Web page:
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The New York Times
Music Review: New York Philharmonic, “John Williams: A Night at the Movies”
California Literary Review
By Lucy Butcher
NEW YORK – It was all about the music of Hollywood in a special one-night New York Philharmonic performance last week, and who better to conduct than John Williams, who has composed and directed the scores for more than 100 films over the last half-century, including George Lucas’s six Star Wars films and most of Steven Spielberg’s feature films. Williams celebrates his 80th birthday in February but shows no signs of slowing down: he continues to produce about two film scores per year and has worked most recently on the forthcoming Spielberg films The Adventures of Tintin, War Horse, and Lincoln.
With a screen at the back of the stage showing film clips in parallel with some of the evening’s music, Avery Fisher Hall felt more like the Kodak Theater as the Philharmonic opened with a Williams arrangement of the “Hooray for Hollywood” tune, which is always heard at Academy Awards ceremonies. Next, the orchestra played three selections from Hollywood’s Golden Age: Korngold’s “March” from The Adventures of Robin Hood (1938); North’s “Love Theme and March” from Spartacus (1960); and the “Scène d’amour” from Vertigo (1958), composed by Bernard Herrmann, who provided the musical landscapes for most of Alfred Hitchcock’s best-known films, including The Man Who Knew Too Much and The Wrong Man (1956), North by Northwest (1959), The Birds (1963), and Marnie (1964). Often orchestrating for strings only, to great effect, Herrmann injected powerful feelings of unease in the viewer and listener, and he did this spectacularly in the score for Psycho (1960), which he later made a recording of with the London Philharmonic Orchestra, under his own baton. Herrmann’s achievements show that the best film music doesn’t just support a scene and stay in the background but rather stands up as a composition in its own right.
The performance, of course, paid tribute to John Williams and his collaborations with Steven Spielberg, starting with selections from Close Encounters of the Third Kind (1977), not one of Williams’s better-known themes and perhaps not the best programming decision. The theme from E.T. The Extra-Terrestrial (1982) was a good choice, however, and the orchestra overcame some muddled moments to produce a big, unified sound with soaring strings, singing horns, and a dramatic finish from the timpani. Violinist Gil Shaham joined the Philharmonic to play three pieces from Schindler’s List, which picked up a host of Academy Awards in 1993, including Best Picture and Best Original Score, with the achingly sad main theme performed by the great Israeli-American violinist Itzhak Perlman. Shaham did total justice to the theme and produced a liquid sound that was soft and restrained yet full of power, his bow gliding tenderly over the strings. He also played the tango from the 1992 film Scent of a Woman, nursing his violin as if it were his dancing partner and making the melody sing oh-so-sweetly, as well as excerpts from Fiddler on the Roof (1964).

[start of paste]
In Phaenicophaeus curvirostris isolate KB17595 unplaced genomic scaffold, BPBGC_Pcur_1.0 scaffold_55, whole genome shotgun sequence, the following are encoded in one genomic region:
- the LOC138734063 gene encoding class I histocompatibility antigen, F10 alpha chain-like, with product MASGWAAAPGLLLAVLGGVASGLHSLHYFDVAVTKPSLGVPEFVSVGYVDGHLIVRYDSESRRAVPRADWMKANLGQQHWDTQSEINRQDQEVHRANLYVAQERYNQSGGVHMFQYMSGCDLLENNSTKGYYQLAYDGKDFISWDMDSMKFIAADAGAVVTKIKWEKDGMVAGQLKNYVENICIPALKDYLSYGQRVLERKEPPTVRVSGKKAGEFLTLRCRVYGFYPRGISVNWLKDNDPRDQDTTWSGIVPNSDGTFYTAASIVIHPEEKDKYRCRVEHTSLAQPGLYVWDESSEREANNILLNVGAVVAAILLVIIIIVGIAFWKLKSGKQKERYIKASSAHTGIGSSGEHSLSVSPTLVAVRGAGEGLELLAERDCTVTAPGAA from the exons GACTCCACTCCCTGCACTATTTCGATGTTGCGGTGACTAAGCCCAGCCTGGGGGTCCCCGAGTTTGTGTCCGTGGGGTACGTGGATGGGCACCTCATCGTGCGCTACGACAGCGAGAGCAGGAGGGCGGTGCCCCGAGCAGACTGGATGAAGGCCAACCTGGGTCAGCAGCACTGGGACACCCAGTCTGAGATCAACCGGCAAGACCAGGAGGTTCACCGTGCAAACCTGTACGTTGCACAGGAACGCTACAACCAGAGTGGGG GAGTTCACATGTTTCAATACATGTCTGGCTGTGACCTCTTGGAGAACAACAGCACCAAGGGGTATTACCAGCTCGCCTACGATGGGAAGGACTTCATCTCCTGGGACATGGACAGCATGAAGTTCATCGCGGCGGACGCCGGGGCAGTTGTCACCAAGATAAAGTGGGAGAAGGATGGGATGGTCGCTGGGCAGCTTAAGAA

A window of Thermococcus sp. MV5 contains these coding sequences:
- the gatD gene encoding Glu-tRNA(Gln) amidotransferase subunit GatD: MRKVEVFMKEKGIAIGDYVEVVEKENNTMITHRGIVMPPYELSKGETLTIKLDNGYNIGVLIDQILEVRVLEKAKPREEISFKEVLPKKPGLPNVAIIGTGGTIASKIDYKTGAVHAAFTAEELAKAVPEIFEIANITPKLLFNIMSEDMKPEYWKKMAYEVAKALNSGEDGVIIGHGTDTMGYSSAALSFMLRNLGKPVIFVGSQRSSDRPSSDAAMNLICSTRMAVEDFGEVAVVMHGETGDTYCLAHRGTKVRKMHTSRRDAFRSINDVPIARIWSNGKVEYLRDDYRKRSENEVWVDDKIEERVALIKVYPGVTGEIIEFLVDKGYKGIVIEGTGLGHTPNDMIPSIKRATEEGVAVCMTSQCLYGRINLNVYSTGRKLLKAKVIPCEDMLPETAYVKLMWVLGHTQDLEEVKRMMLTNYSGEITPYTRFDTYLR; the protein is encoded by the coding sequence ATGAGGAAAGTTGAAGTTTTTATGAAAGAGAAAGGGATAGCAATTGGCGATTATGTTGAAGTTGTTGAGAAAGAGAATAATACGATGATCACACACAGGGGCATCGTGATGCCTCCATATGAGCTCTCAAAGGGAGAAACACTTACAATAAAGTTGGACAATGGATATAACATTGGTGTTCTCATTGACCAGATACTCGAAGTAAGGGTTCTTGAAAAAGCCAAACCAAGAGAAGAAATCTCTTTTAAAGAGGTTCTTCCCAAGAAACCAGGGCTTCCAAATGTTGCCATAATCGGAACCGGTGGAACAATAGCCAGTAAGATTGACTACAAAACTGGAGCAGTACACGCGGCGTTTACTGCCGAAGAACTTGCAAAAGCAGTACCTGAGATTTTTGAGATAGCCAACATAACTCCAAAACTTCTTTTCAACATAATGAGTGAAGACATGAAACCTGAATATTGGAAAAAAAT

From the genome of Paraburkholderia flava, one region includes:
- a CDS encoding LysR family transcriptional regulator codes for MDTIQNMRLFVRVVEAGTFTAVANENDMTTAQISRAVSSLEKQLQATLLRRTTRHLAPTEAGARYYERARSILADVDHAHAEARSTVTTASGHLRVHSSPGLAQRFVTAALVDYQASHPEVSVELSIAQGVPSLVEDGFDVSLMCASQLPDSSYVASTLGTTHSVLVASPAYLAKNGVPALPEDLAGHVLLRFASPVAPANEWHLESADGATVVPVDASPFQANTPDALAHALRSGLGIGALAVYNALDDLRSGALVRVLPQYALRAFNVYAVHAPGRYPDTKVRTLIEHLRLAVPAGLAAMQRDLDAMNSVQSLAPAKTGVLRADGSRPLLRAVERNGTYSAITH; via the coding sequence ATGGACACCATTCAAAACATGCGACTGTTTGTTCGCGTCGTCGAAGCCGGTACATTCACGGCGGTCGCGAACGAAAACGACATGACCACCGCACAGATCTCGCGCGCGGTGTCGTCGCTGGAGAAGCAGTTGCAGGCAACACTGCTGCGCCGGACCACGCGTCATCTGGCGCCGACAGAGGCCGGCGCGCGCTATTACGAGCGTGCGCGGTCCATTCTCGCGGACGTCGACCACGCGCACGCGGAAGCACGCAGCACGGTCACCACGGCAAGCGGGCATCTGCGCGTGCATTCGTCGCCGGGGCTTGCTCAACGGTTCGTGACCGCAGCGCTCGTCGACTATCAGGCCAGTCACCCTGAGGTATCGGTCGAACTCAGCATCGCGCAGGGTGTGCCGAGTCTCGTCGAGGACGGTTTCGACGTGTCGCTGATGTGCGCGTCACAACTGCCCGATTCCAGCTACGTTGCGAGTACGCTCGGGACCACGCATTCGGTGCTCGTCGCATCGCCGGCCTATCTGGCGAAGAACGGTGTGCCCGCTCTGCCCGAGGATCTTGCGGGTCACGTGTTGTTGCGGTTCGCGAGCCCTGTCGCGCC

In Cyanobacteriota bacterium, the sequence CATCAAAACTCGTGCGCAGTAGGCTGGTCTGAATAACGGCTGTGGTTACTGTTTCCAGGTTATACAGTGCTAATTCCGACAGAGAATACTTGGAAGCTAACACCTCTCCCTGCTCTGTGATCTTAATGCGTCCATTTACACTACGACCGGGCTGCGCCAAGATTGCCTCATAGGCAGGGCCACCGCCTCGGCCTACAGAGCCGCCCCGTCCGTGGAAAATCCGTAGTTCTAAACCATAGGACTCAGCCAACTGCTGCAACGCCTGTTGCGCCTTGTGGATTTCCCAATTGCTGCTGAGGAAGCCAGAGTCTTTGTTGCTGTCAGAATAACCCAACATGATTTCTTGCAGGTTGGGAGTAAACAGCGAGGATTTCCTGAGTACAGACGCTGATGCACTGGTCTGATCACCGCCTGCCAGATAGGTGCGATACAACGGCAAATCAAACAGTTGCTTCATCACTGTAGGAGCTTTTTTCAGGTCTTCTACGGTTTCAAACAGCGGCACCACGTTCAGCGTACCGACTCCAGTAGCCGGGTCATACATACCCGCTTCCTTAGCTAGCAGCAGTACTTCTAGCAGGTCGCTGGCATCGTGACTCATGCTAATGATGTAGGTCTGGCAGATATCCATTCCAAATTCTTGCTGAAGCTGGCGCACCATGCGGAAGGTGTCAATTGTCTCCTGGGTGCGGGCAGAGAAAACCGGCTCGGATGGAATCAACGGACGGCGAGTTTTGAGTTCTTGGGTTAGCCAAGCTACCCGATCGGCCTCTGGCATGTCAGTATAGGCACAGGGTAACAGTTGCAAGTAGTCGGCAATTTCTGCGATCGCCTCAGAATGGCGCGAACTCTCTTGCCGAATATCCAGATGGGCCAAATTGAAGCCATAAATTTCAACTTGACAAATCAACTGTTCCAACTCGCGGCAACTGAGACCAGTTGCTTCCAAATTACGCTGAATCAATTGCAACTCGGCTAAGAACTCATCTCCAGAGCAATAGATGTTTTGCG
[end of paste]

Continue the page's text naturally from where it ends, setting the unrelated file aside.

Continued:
Judging by the audience’s response, the final item listed on the program was what many had come for: Williams’s title theme from Star Wars, one of the most well-known compositions in the modern music repertoire. There were a couple of encores, including the theme from Indiana Jones and the “Imperial March,” or Darth Vadar’s theme, from Star Wars, which drew cheers from fans and a standing ovation. At this point, when it seemed like the evening was just getting started, with the audience clapping for more, Williams made a gesture that it was time for him to go to bed. Earlier in the program, the orchestra had performed a fantastic Williams arrangement that gave a brief taste of several dozen much-loved themes from films such as Jaws, Jurassic Park, The Godfather, The Magnificent Seven, The Pink Panther, Rocky, Psycho, and Gone With The Wind. The Philharmonic’s “Night at the Movies” would have been more satisfying if a few more classic themes like these had been played in full – and without the addition of film clips, to allow the focus to be squarely on the music.